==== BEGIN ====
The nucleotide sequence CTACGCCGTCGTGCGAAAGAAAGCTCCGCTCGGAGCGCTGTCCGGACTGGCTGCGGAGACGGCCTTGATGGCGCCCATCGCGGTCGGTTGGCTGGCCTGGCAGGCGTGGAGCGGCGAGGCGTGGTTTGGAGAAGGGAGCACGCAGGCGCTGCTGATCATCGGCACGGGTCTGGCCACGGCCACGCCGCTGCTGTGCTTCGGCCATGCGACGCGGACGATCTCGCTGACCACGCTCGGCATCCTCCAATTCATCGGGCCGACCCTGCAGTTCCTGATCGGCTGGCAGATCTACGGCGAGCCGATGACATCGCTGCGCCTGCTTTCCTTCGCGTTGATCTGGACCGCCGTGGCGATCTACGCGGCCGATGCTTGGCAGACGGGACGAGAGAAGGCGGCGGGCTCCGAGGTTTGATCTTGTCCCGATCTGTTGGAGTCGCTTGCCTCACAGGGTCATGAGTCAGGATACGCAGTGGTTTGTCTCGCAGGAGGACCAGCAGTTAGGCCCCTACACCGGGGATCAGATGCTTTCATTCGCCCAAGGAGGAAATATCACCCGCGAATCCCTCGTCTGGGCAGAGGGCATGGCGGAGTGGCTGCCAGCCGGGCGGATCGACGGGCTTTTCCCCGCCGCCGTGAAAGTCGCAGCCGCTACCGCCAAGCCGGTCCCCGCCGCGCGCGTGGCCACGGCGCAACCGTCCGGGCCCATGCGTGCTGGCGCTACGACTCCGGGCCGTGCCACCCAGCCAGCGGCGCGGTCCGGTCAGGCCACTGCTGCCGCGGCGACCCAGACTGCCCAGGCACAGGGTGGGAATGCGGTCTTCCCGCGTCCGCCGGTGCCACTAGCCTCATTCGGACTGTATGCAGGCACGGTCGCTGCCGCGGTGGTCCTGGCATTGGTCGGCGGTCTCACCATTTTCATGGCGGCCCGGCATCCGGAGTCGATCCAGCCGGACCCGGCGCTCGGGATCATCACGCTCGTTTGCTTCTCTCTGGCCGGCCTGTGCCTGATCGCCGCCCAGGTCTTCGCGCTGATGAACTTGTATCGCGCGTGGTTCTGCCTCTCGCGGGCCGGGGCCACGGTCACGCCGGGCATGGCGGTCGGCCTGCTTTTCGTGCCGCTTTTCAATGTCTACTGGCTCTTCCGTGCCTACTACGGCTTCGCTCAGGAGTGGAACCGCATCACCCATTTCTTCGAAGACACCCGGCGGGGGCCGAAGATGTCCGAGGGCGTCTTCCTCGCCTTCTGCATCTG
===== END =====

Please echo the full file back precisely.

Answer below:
The nucleotide sequence CTACGCCGTCGTGCGAAAGAAAGCTCCGCTCGGAGCGCTGTCCGGACTGGCTGCGGAGACGGCCTTGATGGCGCCCATCGCGGTCGGTTGGCTGGCCTGGCAGGCGTGGAGCGGCGAGGCGTGGTTTGGAGAAGGGAGCACGCAGGCGCTGCTGATCATCGGCACGGGTCTGGCCACGGCCACGCCGCTGCTGTGCTTCGGCCATGCGACGCGGACGATCTCGCTGACCACGCTCGGCATCCTCCAATTCATCGGGCCGACCCTGCAGTTCCTGATCGGCTGGCAGATCTACGGCGAGCCGATGACATCGCTGCGCCTGCTTTCCTTCGCGTTGATCTGGACCGCCGTGGCGATCTACGCGGCCGATGCTTGGCAGACGGGACGAGAGAAGGCGGCGGGCTCCGAGGTTTGATCTTGTCCCGATCTGTTGGAGTCGCTTGCCTCACAGGGTCATGAGTCAGGATACGCAGTGGTTTGTCTCGCAGGAGGACCAGCAGTTAGGCCCCTACACCGGGGATCAGATGCTTTCATTCGCCCAAGGAGGAAATATCACCCGCGAATCCCTCGTCTGGGCAGAGGGCATGGCGGAGTGGCTGCCAGCCGGGCGGATCGACGGGCTTTTCCCCGCCGCCGTGAAAGTCGCAGCCGCTACCGCCAAGCCGGTCCCCGCCGCGCGCGTGGCCACGGCGCAACCGTCCGGGCCCATGCGTGCTGGCGCTACGACTCCGGGCCGTGCCACCCAGCCAGCGGCGCGGTCCGGTCAGGCCACTGCTGCCGCGGCGACCCAGACTGCCCAGGCACAGGGTGGGAATGCGGTCTTCCCGCGTCCGCCGGTGCCACTAGCCTCATTCGGACTGTATGCAGGCACGGTCGCTGCCGCGGTGGTCCTGGCATTGGTCGGCGGTCTCACCATTTTCATGGCGGCCCGGCATCCGGAGTCGATCCAGCCGGACCCGGCGCTCGGGATCATCACGCTCGTTTGCTTCTCTCTGGCCGGCCTGTGCCTGATCGCCGCCCAGGTCTTCGCGCTGATGAACTTGTATCGCGCGTGGTTCTGCCTCTCGCGGGCCGGGGCCACGGTCACGCCGGGCATGGCGGTCGGCCTGCTTTTCGTGCCGCTTTTCAATGTCTACTGGCTCTTCCGTGCCTACTACGGCTTCGCTCAGGAGTGGAACCGCATCACCCATTTCTTCGAAGACACCCGGCGGGGGCCGAAGATGTCCGAGGGCGTCTTCCTCGCCTTCTGCATCTG